Sorensen - from Big House to your house? Assist with keeping murderer incarcerated
By Judith Pannebaker BCC Staff Writer
In 1984, Bandera County resident Gerald Rodger Sorensen was sentenced to life in prison for rape and murder. He had been in the Texas Department of Criminal Justice system since 1963 after being convicted of aggravated assault using a blackjack and knife. Additionally, after being convicted of rape in California in 1965 Sorenson was paroled to San Antonio.
While in Texas, he was subsequently convicted of rape and sodomy in 1973 prior to escalating to murder while committing a rape, as well as aggravated sexual assault with a gun in 1984.
Because Sorensen used a deadly weapon during the crime, he was required to serve 20 years "flat time" before becoming eligible for parole, according to a spokesman for the Texas Department of Criminal Justice (TDCJ) in an earlier interview. The option of imposing a "life without possibility of parole" had not yet been enacted in Texas.
Since those 20 years, Sorensen's name has been periodically included on a parole review list - the latest being Sept. 3, 2013. Concerned residents of Wharton's Dock, as well as friends and relatives of the late Marie Denise Walker, have requested the public's help to ensure Sorensen remain incarcerated. The victim was the sister of attorney Billy Walker.
In 1984, Bandera County was a sparsely populated, extremely rural area that included large still-intact ranches. In addition, Denise Walker, a native of Bandera County, had returned to the area to teach elementary school. By all accounts, she was a popular and active member of the close-knit community.
On Jan. 31, 1984, after forcing his way into her home, Sorensen raped and killed 36 year old.
This crime occurred just months after he had been granted parole after serving time for committing that violent crime in 1973. His crime was particularly heinous as medical records introduced at Sorensen's trial indicated she had been raped repeatedly, both pre- and postmortem.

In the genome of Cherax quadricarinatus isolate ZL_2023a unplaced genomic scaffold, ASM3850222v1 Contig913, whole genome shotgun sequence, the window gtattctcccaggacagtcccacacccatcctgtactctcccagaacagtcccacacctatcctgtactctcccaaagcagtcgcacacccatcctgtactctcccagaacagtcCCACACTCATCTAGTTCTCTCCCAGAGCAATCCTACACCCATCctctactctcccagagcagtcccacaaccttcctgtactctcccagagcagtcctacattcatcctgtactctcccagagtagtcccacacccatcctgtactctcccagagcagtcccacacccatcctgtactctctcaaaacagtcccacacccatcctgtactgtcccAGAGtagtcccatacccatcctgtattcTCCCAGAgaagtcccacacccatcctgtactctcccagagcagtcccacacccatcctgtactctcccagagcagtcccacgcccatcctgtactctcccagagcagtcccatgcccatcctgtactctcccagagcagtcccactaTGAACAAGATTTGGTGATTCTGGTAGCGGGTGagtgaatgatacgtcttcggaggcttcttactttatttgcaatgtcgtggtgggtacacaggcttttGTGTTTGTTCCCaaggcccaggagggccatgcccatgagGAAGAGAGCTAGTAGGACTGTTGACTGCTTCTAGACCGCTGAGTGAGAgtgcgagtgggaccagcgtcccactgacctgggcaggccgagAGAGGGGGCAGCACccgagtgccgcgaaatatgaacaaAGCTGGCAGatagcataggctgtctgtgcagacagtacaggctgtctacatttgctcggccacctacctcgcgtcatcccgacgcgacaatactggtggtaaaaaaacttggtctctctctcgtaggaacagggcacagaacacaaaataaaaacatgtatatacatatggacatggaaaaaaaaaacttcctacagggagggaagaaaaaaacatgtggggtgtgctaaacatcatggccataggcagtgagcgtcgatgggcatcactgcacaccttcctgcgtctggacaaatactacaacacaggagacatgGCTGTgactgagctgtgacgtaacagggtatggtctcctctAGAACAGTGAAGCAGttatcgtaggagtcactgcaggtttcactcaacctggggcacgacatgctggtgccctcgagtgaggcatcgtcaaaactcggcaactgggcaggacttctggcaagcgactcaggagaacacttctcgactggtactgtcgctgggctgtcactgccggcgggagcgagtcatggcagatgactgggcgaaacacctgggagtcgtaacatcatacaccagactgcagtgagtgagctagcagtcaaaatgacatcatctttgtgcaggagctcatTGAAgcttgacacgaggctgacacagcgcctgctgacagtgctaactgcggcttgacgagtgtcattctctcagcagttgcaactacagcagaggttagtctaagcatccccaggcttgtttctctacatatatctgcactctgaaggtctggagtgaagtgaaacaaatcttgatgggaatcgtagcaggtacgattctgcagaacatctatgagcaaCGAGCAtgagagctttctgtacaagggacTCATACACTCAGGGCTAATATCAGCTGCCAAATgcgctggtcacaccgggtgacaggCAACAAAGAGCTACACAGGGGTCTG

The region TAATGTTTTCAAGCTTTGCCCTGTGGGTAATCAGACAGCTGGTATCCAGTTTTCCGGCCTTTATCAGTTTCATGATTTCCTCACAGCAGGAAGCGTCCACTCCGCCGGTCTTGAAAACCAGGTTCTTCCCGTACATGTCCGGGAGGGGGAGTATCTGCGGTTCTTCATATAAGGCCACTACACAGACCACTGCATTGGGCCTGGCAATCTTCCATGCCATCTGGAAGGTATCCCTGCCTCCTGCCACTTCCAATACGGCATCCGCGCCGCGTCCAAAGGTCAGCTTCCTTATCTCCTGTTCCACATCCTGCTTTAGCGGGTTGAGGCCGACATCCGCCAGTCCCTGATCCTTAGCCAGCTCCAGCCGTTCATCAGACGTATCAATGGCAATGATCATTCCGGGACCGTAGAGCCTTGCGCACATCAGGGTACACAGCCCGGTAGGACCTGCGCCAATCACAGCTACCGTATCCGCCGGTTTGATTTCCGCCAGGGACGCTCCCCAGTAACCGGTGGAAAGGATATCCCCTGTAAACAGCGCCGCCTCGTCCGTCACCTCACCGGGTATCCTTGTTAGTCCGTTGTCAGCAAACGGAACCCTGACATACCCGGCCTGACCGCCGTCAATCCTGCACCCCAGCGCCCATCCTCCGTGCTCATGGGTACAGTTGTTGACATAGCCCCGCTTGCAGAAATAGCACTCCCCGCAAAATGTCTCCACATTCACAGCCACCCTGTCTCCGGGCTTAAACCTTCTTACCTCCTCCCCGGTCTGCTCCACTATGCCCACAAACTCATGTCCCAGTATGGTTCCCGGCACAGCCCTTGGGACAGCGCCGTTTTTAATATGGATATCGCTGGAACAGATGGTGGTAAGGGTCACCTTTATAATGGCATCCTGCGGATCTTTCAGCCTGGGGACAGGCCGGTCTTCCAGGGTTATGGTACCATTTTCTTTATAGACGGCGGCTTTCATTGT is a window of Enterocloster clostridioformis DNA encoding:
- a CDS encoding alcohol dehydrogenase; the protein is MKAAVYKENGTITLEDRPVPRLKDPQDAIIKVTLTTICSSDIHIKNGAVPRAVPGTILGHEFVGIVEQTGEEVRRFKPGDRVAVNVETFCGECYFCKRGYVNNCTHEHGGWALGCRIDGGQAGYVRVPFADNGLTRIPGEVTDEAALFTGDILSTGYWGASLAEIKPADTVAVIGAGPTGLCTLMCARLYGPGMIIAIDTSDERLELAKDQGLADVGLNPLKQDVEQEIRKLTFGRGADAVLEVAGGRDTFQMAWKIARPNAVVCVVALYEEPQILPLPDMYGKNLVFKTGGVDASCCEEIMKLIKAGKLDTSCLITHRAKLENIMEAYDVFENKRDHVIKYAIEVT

In addition, while investigating Walker's murder, law enforcement officers discovered evidence indicating that Sorensen had also stalked Walker prior to attacking and killing her. A well-worn path led from a residence in Wharton's Dock where Sorensen was residing with relatives approximately a mile from Walker's home on her parents' ranch.
Additionally, local law enforcement suspected Sorensen of committing two other rapes in 1983, which occurred within a mile of his house, but in an opposite direction. The rapes were apparently never solved.
According to an article written by Stephanie Logue and published in the Courier on Nov. 5, 2003, Sorensen was arrested in New York several weeks after Walker's murder and extradited to Texas for the trial.
In two separate trials in 1984, Sorensen was convicted of aggravated sexual assault with a rifle and murder of a stranger in the course of a rape. Logue wrote that had the two 1984 charges been handled as one capital murder case by then-district attorney Joe Mike Egan, Sorensen could have received the death penalty.
Instead, according to newspaper archives, he was sentenced to 99 years for Walker's rape. A planned capital murder trial - which was scheduled to follow the first conviction - failed when Judge Robert Barton ruled that a second trial would entail double jeopardy.